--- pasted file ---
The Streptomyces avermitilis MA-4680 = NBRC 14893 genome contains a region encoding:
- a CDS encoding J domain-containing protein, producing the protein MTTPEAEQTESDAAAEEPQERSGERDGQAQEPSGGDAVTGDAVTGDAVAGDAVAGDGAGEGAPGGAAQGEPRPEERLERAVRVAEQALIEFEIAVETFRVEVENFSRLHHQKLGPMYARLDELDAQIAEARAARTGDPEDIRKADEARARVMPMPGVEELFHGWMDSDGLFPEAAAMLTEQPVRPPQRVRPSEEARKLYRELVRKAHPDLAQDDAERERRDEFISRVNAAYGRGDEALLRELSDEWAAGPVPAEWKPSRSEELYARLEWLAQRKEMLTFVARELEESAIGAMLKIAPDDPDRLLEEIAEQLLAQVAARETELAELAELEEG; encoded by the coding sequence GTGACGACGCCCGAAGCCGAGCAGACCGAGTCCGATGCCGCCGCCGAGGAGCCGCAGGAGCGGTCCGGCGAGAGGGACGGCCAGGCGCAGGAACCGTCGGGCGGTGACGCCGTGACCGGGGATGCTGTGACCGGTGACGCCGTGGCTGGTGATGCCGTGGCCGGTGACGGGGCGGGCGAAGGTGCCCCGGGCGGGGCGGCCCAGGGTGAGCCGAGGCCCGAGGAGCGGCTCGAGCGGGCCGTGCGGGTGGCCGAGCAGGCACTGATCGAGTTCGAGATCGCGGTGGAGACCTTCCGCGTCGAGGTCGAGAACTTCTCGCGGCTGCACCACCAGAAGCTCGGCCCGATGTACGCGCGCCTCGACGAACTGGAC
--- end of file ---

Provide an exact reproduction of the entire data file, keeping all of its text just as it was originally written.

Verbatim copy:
The Streptomyces avermitilis MA-4680 = NBRC 14893 genome contains a region encoding:
- a CDS encoding J domain-containing protein, producing the protein MTTPEAEQTESDAAAEEPQERSGERDGQAQEPSGGDAVTGDAVTGDAVAGDAVAGDGAGEGAPGGAAQGEPRPEERLERAVRVAEQALIEFEIAVETFRVEVENFSRLHHQKLGPMYARLDELDAQIAEARAARTGDPEDIRKADEARARVMPMPGVEELFHGWMDSDGLFPEAAAMLTEQPVRPPQRVRPSEEARKLYRELVRKAHPDLAQDDAERERRDEFISRVNAAYGRGDEALLRELSDEWAAGPVPAEWKPSRSEELYARLEWLAQRKEMLTFVARELEESAIGAMLKIAPDDPDRLLEEIAEQLLAQVAARETELAELAELEEG; encoded by the coding sequence GTGACGACGCCCGAAGCCGAGCAGACCGAGTCCGATGCCGCCGCCGAGGAGCCGCAGGAGCGGTCCGGCGAGAGGGACGGCCAGGCGCAGGAACCGTCGGGCGGTGACGCCGTGACCGGGGATGCTGTGACCGGTGACGCCGTGGCTGGTGATGCCGTGGCCGGTGACGGGGCGGGCGAAGGTGCCCCGGGCGGGGCGGCCCAGGGTGAGCCGAGGCCCGAGGAGCGGCTCGAGCGGGCCGTGCGGGTGGCCGAGCAGGCACTGATCGAGTTCGAGATCGCGGTGGAGACCTTCCGCGTCGAGGTCGAGAACTTCTCGCGGCTGCACCACCAGAAGCTCGGCCCGATGTACGCGCGCCTCGACGAACTGGAC